All at once

I’ve written before that parenthood has contained more surprises than I can count.  This is true.  There’s no question that the most startling thing for me is how loss is contained in being a mother.  I did not at all anticipate how bittersweet parenting would be.  Every single day makes me cry.  Every single day also makes me laugh, and smile, and ride waves of joy.  The oscillation between these two poles – and their occasional co-existence in a single moment – takes my breath away on a regular basis.

Another of motherhood’s big surprises for me is the number of thing that happened all at once.  There were many parts of childhood that I assumed would be gradual processes that were, instead, totally overnight events.  For example:

Walking.

Riding a bike.

Reading.

All of these things I figured would happen slowly, with fits and starts, in spurts.  Two steps forward, one step back style.  Instead, in all of those cases, it was basically binary.  One day Grace was rolling from one side of the kitchen to the other in her determination to get somewhere, the next she was standing wobbily next to the couch, holding on with two clutched fists, and the next she was off to the races.  The same with biking.  And with reading.

By the way, this works in reverse, too.  Some things I thought would be instantaneous – notably, feeling like I was a mother, and, frankly feeling like I was an adult – were instead gradual.

Time is playing its fast-slow-instant-slow motion tricks on me right now, too.  All at once I have a teenager.

Grace will be thirteen three weeks from today.  It’s such a cliche, but man, it’s also the true-est true thing: how is this possible?  She was a colicky newborn five seconds ago, and now she’s almost my height, wears bigger shoes than I do, and is turning into a young woman so fast my head is spinning.  There’s nothing gradual about this moment.  Even as I write that, I sense how ludicrous it is: after all I’ve hard thirteen years to prepare for having a thirteen year old.  Yet it happened when I blinked.  As Gretchen Rubin says, the days are long but the years are short.  Another true-est of the true adage.

Do you know what I mean?  Are some things that you thought would be slow in fact sudden, and vice versa?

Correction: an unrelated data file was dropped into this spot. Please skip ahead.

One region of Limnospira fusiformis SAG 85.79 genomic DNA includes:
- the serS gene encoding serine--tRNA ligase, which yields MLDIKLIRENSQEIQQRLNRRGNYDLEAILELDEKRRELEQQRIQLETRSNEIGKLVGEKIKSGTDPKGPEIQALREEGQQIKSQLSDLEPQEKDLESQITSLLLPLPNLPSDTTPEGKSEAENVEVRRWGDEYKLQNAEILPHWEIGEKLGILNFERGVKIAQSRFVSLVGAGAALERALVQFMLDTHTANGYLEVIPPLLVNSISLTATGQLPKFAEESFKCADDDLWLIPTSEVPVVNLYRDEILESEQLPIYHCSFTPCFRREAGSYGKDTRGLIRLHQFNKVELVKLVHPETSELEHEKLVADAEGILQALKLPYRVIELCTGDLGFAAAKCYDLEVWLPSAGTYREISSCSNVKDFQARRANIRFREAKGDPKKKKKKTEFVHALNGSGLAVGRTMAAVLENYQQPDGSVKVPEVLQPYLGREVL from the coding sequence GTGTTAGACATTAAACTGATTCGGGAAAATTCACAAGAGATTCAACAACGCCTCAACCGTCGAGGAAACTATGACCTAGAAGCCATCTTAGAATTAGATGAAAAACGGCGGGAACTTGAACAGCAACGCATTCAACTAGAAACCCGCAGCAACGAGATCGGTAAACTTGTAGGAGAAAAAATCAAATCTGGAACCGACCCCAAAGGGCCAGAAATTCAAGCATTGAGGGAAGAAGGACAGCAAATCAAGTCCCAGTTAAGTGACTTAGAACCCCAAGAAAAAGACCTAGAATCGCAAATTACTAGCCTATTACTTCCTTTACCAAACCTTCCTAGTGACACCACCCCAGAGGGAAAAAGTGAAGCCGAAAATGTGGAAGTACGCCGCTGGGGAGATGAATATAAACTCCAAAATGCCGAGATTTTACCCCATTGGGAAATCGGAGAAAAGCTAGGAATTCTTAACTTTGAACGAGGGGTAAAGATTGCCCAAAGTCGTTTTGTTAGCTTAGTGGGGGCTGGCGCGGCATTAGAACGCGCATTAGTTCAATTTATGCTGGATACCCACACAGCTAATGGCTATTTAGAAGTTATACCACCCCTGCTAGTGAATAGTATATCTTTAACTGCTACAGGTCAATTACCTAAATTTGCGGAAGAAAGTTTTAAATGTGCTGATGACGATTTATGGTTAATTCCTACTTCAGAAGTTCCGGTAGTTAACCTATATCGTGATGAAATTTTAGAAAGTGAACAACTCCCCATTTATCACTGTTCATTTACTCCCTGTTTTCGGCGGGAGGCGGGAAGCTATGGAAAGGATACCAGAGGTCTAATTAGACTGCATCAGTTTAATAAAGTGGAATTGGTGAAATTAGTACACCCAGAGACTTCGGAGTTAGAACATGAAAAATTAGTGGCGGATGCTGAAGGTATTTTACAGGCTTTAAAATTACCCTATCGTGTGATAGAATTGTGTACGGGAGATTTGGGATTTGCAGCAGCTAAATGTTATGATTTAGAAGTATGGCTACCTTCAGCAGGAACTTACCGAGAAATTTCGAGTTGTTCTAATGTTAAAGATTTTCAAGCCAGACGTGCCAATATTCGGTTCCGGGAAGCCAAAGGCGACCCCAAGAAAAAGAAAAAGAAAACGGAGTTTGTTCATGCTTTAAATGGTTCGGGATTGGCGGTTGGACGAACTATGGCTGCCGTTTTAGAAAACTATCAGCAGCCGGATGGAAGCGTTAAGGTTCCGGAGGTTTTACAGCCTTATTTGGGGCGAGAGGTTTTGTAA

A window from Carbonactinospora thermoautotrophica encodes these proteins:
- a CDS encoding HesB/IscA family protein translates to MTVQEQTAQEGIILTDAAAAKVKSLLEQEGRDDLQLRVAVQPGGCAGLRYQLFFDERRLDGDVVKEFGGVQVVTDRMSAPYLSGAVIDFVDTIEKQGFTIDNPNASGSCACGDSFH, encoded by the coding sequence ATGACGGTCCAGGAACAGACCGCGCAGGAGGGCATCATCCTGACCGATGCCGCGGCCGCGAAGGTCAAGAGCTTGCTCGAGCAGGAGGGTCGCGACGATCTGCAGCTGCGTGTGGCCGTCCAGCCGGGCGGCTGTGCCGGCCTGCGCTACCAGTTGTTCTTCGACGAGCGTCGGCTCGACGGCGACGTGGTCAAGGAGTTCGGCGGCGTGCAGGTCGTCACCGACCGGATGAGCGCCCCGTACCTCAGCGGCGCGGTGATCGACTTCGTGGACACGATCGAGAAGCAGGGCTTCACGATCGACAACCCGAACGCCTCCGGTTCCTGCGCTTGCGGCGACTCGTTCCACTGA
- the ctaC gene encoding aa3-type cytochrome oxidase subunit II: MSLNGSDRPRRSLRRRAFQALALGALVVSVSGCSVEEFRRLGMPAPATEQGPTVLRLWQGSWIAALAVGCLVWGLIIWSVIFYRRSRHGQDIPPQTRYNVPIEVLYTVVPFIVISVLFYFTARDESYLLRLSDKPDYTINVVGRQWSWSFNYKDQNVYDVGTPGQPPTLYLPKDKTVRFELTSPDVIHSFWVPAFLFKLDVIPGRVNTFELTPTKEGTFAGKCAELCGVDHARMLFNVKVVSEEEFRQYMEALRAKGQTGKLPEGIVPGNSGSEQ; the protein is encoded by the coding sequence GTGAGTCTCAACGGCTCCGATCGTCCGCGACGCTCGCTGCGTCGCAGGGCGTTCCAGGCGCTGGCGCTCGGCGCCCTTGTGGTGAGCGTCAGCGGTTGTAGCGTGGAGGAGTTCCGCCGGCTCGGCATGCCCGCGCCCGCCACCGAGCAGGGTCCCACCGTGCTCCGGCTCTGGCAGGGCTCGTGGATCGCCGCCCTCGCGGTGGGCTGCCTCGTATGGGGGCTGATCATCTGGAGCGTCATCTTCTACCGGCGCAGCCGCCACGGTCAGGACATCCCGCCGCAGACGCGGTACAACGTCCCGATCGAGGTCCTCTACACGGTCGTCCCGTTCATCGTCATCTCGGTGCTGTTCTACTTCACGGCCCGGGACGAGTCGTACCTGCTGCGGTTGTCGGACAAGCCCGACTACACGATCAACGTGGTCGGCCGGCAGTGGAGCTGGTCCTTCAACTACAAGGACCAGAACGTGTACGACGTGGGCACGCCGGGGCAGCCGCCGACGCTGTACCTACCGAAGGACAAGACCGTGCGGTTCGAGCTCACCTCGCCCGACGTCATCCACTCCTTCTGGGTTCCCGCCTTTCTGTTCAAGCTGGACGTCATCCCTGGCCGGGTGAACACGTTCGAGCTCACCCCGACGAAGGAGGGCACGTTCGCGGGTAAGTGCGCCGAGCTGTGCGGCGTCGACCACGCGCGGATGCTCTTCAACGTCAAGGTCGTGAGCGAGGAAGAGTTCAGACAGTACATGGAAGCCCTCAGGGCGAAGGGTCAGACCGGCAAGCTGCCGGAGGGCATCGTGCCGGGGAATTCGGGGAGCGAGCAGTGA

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6 Comments

  1. Posted October 5, 2015 at 7:15 am | Permalink

    Oh, yes. My baby crawling- and soon to be walking. My older child (4) being so confident climbing (monkey bars, etc) that I don’t even feel the need to stand anywhere near him. The fact that he can get his own milk from the fridge. And that he can use the word “earlier” in a sentence. Totally binary!

    admin Reply:

    xoxo

  2. Posted October 5, 2015 at 8:22 am | Permalink

    I’m definitely with you there on the stuff I thought would be instantaneous being gradual instead. Eight years in and, many days, I still don’t feel like a mother. I notice that the imposter syndrome kicks in during extremes–very awful days (what the hell am I doing!?!?) and very awesome days (this is too easy–I’m a babysitter at best). Same with her and sleeping–still not a good sleeper. WHEN oh when will she sleep all the way through!?!? Too gradual! 🙂

    admin Reply:

    Good call – the sleeping through the night thing was definitely too gradual!

  3. Posted October 5, 2015 at 11:10 am | Permalink

    Oh, yes. My Grace is a senior this year. I think everything happened while I was blinking. And don’t get me started on the tears/joy every day all the time thing. I feel like a walking sponge most days, soaking it all in and being all squeezed out.

    The years are very, very short indeed.

    admin Reply:

    Walking sponge. Exactly.

  4. Posted October 5, 2015 at 11:55 am | Permalink

    Yes. To all above.
    I am glad I am not the only one experiencing the deep sadness and deepest joy of parenting in one day (or one moment).
    I am eight years into the journey and don’t really feel I know more than I did a few years back. But I am more at peace with not knowing, I call that a success.

    I’ve only recently discovered your blog and SO much of what you’ve written resonates with me.

  5. Kirsten
    Posted October 5, 2015 at 12:53 pm | Permalink

    The most powerful paradigm shift I’ve had as an adult is wrapping my head around the Both/And of all things. The parenting process you describe so beautifully above is a precise illustration: it is both instantaneous AND ineffably gradual. All the movements and moments that led to the reading and bike riding are lost in the sands of time, so the suddenness of the new skill surprises us. Our daughters are BOTH child AND adult. Our boys are BOTH easy AND hard to comprehend. We have become mothers, AND we are still becoming mothers as those demands change. It makes me crazy, and yet reassured all at the same time. Both/And. I just love your posts because they so clearly and so consistently evoke gasps of recognition & identification.

    admin Reply:

    What a beautiful way to think about it. Yes. Absolutely.

  6. Me
    Posted October 5, 2015 at 5:21 pm | Permalink

    There are things that I think are never going to happen in my life… like the process is at such a snailing speed that I may die before I ever see the end of it, or the fruits of the labour it has put me through.

    There are things that I feel have the biggest build up in history and then are over in the blink of an eye.

    I’m personally trying to participate more. I think that might slow down the good things and make the bad things more tolerable.

    admin Reply:

    Let me know if participating helps slow things down. xox